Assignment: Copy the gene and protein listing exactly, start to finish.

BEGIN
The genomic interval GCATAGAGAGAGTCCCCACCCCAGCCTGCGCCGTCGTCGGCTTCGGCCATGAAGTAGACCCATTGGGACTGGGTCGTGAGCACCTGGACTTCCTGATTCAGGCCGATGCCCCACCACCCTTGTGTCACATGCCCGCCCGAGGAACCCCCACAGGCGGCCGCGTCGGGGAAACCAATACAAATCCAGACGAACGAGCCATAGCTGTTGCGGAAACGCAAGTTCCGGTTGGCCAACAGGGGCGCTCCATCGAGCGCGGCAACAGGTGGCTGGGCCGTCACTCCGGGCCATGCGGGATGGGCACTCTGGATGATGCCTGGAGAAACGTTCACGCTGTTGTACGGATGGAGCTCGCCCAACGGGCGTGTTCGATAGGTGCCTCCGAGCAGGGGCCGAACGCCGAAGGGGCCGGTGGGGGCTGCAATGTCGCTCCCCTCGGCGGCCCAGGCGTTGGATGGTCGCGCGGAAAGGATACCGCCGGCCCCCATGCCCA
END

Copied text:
The genomic interval GCATAGAGAGAGTCCCCACCCCAGCCTGCGCCGTCGTCGGCTTCGGCCATGAAGTAGACCCATTGGGACTGGGTCGTGAGCACCTGGACTTCCTGATTCAGGCCGATGCCCCACCACCCTTGTGTCACATGCCCGCCCGAGGAACCCCCACAGGCGGCCGCGTCGGGGAAACCAATACAAATCCAGACGAACGAGCCATAGCTGTTGCGGAAACGCAAGTTCCGGTTGGCCAACAGGGGCGCTCCATCGAGCGCGGCAACAGGTGGCTGGGCCGTCACTCCGGGCCATGCGGGATGGGCACTCTGGATGATGCCTGGAGAAACGTTCACGCTGTTGTACGGATGGAGCTCGCCCAACGGGCGTGTTCGATAGGTGCCTCCGAGCAGGGGCCGAACGCCGAAGGGGCCGGTGGGGGCTGCAATGTCGCTCCCCTCGGCGGCCCAGGCGTTGGATGGTCGCGCGGAAAGGATACCGCCGGCCCCCATGCCCA